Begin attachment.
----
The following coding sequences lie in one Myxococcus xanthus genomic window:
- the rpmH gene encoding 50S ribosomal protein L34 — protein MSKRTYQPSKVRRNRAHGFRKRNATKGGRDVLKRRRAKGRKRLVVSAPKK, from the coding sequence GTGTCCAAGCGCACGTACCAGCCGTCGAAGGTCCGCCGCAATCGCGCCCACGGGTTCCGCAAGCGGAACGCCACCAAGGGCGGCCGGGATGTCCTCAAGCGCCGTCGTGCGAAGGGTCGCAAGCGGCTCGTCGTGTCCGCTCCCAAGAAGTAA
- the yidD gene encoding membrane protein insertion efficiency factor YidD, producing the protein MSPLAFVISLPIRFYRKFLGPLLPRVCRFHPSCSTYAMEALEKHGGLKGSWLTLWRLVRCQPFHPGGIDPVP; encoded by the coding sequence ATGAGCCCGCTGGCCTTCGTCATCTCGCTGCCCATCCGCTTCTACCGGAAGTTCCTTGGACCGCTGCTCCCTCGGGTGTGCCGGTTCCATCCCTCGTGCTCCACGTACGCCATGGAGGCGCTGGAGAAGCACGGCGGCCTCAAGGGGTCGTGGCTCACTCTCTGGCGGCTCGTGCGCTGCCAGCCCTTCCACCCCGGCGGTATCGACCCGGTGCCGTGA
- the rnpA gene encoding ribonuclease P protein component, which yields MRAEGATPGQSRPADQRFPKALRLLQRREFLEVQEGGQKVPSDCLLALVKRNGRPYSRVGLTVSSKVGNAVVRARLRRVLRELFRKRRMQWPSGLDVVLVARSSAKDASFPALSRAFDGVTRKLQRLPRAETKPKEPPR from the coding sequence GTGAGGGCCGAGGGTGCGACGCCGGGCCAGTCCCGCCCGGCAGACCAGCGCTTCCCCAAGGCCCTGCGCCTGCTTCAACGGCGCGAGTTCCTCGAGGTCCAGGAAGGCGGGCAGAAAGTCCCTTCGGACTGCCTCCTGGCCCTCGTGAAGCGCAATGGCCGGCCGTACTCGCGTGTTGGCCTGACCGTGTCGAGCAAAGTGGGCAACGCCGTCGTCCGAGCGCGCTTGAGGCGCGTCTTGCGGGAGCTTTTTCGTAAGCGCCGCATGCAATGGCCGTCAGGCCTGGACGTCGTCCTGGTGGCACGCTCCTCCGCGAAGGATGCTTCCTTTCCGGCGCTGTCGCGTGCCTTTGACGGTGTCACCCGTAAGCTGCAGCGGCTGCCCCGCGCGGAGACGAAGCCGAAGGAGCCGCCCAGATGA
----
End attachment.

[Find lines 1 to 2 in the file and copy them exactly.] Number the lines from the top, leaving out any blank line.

The following coding sequences lie in one Myxococcus xanthus genomic window:
- the rpmH gene encoding 50S ribosomal protein L34 — protein MSKRTYQPSKVRRNRAHGFRKRNATKGGRDVLKRRRAKGRKRLVVSAPKK, from the coding sequence GTGTCCAAGCGCACGTACCAGCCGTCGAAGGTCCGCCGCAATCGCGCCCACGGGTTCCGCAAGCGGAACGCCACCAAGGGCGGCCGGGATGTCCTCAAGCGCCGTCGTGCGAAGGGTCGCAAGCGGCTCGTCGTGTCCGCTCCCAAGAAGTAA